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Changes Coming To Public Access At Windsor Police Headquarters

Wednesday December 31st, 2014, 2:41pm


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This article is 3188 days old.
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The hours that the public can access Windsor Police Headquarters are changing.

Effective Sunday, January 4th, 2015 nightly access to the public lobby area of the Police Headquarters will be restricted between 9pm and 8am. During these overnight hours, public access will be limited to emergency requests for service which will be handled by on-site uniform police officers.

Any overnight walk-in traffic making non-emergency requests for service will be able to speak with officers via intercom and will be offered a choice of alternative service delivery options which include immediate transfer to telephone report takers or referral to existing internet self-reporting tools.

Windsor Police Chief Al Frederick has emphasized the importance of clearing up misconceptions about the impact on the level of service being provided, particularly in the area of the downtown Headquarters. “We were seeing very low demand for walk-in services overnight, so by restricting non-emergency public access to the lobby we can free up officers for deployment onto the streets. But even with these changes, it’s important to remember our HQ will remain a fully operational police facility with 24/7 staffing. We’ve designed access to our lobby so that regardless of the time – day or night – any citizen seeking a safe haven in an emergency will find it at our headquarters; our building will remain fully staffed at all times to deal with any emergency requests for assistance. So in addition to our regular foot, bicycle and mobile patrol officers in the downtown core, we will still have a uniform officer presence in the station to oversee our public lobby access areas at all times.”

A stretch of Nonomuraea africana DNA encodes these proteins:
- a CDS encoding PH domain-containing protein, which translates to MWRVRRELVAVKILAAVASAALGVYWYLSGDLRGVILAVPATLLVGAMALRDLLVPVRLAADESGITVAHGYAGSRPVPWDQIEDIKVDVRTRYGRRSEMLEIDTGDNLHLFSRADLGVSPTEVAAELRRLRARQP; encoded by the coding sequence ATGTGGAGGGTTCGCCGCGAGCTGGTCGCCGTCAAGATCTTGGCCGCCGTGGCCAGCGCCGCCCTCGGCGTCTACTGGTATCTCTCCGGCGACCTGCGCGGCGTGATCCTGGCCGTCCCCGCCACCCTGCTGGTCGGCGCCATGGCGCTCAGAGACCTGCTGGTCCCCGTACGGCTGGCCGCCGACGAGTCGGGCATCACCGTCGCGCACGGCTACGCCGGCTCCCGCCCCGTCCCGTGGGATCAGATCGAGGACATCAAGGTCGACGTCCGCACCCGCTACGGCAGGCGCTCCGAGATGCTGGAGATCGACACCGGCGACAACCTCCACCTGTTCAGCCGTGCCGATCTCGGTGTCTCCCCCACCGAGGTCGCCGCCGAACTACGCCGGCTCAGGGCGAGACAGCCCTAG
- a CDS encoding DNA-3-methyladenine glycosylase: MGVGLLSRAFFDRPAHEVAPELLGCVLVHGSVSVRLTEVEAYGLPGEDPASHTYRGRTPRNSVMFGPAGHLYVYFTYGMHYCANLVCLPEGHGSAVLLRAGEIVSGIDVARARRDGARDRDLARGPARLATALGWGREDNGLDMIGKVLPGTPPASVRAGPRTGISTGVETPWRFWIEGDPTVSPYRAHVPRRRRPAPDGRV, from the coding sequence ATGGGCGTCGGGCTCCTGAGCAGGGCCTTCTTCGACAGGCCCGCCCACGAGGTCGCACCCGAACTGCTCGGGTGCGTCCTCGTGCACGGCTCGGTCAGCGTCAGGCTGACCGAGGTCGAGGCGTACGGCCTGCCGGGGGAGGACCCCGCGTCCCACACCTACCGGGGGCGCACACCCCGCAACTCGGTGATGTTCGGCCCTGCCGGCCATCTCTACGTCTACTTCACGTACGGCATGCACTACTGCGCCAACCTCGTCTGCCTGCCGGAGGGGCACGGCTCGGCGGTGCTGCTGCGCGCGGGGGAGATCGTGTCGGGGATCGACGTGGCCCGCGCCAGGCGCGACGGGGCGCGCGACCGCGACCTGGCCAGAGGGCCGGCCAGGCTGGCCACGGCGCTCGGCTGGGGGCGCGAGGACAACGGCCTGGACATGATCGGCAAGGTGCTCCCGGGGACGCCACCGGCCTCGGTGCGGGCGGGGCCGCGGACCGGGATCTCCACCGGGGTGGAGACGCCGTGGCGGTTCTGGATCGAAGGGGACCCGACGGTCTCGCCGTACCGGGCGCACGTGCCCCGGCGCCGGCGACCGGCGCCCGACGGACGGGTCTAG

Police say that these changes will result in overall service delivery improvements, with staffing realignments that will allow for the redeployment of an average of five additional officers per day from station-bound desk duties to frontline mobile policing response. They say that with these changes it means that additional policing services valued at over $500,000 will be deployed to the streets.

“These recommendations were made to the Board after researching what other similar sized agencies such as Ottawa and London Police have done in this area of service delivery; we also carefully looked at the cost-benefit associated with the status quo of overnight station staffing. It became very clear there was a strong case behind changing public access hours to reflect where and when the public wants our services, which is where we want to put our resources. With these changes, we can now avoid having to take two to three officers off the road per shift to staff a lobby that no longer merits that level of personnel.”  stated Inspector Brendan Dodd of the Patrol Response Division who led the working group tasked with developing a more effective service delivery model for public lobby and main office staffing.

This change is one of many police have made in recent years to the way services are delivered.  Those include the expanded use Collision Reporting Centres, as well as telephone and online self-reporting programs. These initiatives help to reduce overall police response time by freeing up officers to handle high priority emergency response calls for service.



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